The Message

Produced by Eugene Pederson, Professor of Spiritual Theology at Regent College, The Message uses an “idiomatic” approach to translation, using “contemporary idioms” to “keep the language of the Bible current, fresh and understandable.” It is considered very readable but not the best for in-depth study. ILLUSTRATION: Romans 8:5, “Those who think they can do it on their own end up obsessed with measuring their own moral muscle but never get around to exercising it in real life. Those who trust God’s action in them find that God’s Spirit is in them—living and breathing God!”

 

 

 

 

VERSIONS TO AVOID

–The New World Translation, published by the Watch Tower Society, is the Jehovah’s Witnesses’ Bible. It inserts the name “Jehovah” in several places in the NT where it does not appear in the Greek, and it offers unusual translations of passages that teach the deity of Christ, which Jehovah Witnesses reject.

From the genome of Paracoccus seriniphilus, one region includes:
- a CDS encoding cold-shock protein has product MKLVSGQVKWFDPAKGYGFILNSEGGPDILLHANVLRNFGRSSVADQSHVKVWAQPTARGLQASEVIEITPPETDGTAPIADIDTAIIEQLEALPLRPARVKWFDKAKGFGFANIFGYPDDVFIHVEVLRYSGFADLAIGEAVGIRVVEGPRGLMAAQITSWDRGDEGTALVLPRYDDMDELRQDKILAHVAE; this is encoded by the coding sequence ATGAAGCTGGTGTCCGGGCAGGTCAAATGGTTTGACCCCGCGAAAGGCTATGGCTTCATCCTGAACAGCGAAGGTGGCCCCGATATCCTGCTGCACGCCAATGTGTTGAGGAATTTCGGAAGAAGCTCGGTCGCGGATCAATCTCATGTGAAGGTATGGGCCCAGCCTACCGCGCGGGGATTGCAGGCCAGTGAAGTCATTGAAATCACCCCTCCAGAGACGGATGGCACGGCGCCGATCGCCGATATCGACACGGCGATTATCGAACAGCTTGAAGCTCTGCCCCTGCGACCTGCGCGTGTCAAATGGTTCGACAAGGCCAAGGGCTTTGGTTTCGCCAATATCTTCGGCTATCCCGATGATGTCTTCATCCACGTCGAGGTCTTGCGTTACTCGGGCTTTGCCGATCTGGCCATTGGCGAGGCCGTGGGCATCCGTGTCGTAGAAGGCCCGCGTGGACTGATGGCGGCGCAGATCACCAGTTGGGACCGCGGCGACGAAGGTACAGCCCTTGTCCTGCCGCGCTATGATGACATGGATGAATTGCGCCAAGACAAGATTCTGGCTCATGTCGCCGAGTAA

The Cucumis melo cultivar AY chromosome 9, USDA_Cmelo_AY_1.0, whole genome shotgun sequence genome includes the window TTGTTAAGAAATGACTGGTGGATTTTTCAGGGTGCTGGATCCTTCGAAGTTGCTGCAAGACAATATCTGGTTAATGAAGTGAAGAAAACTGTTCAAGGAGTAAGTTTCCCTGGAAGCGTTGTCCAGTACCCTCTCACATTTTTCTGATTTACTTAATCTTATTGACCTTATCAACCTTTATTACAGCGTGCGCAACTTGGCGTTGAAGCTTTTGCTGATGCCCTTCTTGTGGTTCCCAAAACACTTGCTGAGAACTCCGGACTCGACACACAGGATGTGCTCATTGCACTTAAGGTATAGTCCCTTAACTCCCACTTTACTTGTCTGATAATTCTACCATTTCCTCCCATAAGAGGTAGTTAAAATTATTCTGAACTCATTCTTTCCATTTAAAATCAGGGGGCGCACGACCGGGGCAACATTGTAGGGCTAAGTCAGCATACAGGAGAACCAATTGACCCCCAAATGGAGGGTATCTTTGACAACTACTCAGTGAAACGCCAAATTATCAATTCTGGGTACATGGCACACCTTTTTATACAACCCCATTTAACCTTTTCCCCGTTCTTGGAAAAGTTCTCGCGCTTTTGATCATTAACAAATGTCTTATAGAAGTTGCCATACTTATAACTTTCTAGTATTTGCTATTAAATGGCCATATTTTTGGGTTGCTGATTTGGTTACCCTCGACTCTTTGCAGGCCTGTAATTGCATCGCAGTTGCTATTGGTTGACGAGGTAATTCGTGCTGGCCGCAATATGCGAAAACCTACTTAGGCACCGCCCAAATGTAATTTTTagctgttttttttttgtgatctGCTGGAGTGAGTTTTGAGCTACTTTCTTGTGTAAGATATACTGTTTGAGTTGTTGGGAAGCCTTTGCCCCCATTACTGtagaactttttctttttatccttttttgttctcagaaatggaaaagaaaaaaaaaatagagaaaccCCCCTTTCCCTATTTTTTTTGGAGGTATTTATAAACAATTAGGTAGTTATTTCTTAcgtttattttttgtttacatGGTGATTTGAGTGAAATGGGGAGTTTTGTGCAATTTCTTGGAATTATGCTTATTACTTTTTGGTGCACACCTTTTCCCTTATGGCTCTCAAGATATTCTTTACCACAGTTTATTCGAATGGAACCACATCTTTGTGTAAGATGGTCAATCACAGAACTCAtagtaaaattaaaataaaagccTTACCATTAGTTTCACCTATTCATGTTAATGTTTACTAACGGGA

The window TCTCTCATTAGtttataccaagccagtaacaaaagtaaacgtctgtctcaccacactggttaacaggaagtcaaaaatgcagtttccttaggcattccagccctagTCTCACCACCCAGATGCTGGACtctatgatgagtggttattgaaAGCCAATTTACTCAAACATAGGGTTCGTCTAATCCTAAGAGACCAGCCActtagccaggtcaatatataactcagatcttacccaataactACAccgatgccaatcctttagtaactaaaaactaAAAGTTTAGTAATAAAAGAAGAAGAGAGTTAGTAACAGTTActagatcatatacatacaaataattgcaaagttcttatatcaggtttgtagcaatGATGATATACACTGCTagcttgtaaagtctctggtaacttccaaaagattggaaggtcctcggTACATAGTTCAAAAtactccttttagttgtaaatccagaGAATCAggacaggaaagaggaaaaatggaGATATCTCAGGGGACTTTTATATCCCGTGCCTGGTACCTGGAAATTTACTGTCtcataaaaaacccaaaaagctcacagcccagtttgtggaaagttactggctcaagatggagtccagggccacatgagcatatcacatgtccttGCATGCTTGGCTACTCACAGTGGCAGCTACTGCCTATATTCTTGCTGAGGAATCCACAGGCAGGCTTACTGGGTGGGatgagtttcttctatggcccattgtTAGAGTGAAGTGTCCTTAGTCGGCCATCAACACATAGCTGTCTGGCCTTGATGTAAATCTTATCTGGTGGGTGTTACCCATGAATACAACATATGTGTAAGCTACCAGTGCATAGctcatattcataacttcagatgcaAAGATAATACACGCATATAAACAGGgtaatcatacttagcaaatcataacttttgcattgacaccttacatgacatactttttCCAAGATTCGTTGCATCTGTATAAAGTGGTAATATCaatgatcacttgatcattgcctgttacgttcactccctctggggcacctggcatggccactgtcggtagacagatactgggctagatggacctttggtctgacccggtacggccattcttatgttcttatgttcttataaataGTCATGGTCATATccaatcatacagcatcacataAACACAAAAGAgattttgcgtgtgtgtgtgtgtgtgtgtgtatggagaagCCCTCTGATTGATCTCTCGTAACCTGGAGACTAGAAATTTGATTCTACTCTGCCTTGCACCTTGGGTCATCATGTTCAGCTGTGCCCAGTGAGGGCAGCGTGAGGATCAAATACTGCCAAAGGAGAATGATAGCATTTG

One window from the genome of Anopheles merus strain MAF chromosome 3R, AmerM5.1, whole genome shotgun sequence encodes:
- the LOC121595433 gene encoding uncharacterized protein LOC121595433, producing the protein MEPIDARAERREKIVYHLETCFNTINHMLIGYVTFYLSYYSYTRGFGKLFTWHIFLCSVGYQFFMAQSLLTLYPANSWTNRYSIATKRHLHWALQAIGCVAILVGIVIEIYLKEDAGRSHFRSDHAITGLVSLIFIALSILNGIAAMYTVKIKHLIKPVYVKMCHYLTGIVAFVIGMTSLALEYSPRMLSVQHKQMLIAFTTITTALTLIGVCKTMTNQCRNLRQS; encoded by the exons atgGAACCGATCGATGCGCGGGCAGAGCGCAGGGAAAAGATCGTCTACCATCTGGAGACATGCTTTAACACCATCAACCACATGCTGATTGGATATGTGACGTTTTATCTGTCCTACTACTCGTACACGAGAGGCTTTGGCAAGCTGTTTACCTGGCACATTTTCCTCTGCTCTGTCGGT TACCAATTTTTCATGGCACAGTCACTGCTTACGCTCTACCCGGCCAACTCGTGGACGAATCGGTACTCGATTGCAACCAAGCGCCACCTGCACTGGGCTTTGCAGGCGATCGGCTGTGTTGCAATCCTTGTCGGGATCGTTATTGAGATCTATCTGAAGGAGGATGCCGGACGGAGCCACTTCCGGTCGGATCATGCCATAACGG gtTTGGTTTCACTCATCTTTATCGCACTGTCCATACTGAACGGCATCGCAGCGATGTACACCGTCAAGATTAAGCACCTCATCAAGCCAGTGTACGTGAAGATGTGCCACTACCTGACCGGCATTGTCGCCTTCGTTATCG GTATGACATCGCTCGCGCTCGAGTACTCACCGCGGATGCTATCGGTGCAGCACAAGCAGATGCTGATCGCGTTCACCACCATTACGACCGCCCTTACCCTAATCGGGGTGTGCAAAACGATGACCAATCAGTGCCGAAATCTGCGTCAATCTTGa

–The official version of the Mormons (Latter Day Saints) is the King James Version, but Joseph Smith also produced what is known as “The Joseph Smith Translation” or the “Inspired Version,” portions of which are included in the King James Bibles that Mormons use.

–The New Jerusalem Bible (NJB) is the official English version of the Roman Catholic Church. It is a 1985 revision of The Jerusalem Bible, which was actually a translation not from the original languages but from the French Bible de Jérusalem. Because of the NJB’s gender inclusive language, many conservative American Catholics favor the Revised Standard Version Catholic Edition or the Douay-Rheims Bible. All 3 versions include the Apocrypha, extra books that most Protestant translations do not include.